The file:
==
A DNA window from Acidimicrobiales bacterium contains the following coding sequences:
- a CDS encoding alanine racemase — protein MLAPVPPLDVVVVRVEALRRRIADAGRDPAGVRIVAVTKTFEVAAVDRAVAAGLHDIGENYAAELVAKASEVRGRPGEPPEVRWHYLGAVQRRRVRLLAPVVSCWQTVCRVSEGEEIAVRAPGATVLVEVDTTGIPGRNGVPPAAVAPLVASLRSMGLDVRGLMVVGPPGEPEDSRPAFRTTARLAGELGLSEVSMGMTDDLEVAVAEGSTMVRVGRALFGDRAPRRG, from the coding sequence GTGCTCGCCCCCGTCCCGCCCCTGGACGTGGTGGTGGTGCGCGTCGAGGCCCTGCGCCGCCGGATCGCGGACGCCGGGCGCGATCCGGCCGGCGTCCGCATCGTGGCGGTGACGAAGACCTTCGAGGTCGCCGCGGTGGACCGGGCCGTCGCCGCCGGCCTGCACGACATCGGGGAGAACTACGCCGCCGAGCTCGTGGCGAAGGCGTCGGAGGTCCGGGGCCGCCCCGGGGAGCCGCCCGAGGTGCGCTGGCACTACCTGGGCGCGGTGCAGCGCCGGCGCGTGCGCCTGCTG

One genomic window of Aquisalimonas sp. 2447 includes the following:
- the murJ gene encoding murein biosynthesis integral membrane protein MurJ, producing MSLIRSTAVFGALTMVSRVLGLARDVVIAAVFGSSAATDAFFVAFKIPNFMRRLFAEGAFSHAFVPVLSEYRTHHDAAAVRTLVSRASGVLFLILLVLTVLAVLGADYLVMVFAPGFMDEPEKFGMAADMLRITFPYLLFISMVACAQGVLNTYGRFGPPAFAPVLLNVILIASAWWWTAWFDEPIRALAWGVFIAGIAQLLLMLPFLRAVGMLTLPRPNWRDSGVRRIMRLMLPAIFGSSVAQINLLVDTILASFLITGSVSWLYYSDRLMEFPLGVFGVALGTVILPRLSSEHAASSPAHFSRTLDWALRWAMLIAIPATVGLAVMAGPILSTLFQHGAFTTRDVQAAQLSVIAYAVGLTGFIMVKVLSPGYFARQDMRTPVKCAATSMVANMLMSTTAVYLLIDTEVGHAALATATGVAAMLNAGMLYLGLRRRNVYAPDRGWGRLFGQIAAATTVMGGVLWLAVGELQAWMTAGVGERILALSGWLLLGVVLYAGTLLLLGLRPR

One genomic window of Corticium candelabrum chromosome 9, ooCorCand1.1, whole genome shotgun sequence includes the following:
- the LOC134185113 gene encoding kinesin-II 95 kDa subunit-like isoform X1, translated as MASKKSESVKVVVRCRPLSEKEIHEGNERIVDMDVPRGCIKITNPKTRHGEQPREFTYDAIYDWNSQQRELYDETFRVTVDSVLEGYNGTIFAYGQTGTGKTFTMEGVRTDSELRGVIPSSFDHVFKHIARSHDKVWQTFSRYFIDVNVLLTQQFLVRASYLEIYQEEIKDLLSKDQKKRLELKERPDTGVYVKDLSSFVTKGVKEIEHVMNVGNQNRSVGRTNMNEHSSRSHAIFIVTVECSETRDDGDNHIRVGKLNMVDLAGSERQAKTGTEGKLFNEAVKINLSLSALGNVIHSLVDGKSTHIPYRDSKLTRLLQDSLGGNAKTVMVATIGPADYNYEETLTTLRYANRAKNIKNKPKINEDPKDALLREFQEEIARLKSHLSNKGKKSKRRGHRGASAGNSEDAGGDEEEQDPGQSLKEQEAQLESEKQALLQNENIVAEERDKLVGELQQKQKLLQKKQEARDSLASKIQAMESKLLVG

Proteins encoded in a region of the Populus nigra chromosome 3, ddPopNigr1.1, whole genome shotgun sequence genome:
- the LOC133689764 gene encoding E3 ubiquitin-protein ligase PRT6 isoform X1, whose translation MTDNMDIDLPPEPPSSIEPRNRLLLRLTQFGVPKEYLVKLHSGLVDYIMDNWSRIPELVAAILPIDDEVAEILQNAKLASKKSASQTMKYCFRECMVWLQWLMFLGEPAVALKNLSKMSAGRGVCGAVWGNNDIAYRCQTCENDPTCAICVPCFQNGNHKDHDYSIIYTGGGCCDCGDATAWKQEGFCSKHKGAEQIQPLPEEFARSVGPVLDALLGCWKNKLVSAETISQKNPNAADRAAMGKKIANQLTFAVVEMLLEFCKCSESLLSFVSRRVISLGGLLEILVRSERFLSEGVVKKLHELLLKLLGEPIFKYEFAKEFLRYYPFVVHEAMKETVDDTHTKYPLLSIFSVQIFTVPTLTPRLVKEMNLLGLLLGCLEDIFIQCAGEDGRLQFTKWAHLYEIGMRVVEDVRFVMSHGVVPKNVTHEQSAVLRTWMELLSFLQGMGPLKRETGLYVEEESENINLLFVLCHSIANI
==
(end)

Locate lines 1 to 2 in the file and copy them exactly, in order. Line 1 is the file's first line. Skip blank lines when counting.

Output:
A DNA window from Acidimicrobiales bacterium contains the following coding sequences:
- a CDS encoding alanine racemase — protein MLAPVPPLDVVVVRVEALRRRIADAGRDPAGVRIVAVTKTFEVAAVDRAVAAGLHDIGENYAAELVAKASEVRGRPGEPPEVRWHYLGAVQRRRVRLLAPVVSCWQTVCRVSEGEEIAVRAPGATVLVEVDTTGIPGRNGVPPAAVAPLVASLRSMGLDVRGLMVVGPPGEPEDSRPAFRTTARLAGELGLSEVSMGMTDDLEVAVAEGSTMVRVGRALFGDRAPRRG, from the coding sequence GTGCTCGCCCCCGTCCCGCCCCTGGACGTGGTGGTGGTGCGCGTCGAGGCCCTGCGCCGCCGGATCGCGGACGCCGGGCGCGATCCGGCCGGCGTCCGCATCGTGGCGGTGACGAAGACCTTCGAGGTCGCCGCGGTGGACCGGGCCGTCGCCGCCGGCCTGCACGACATCGGGGAGAACTACGCCGCCGAGCTCGTGGCGAAGGCGTCGGAGGTCCGGGGCCGCCCCGGGGAGCCGCCCGAGGTGCGCTGGCACTACCTGGGCGCGGTGCAGCGCCGGCGCGTGCGCCTGCTG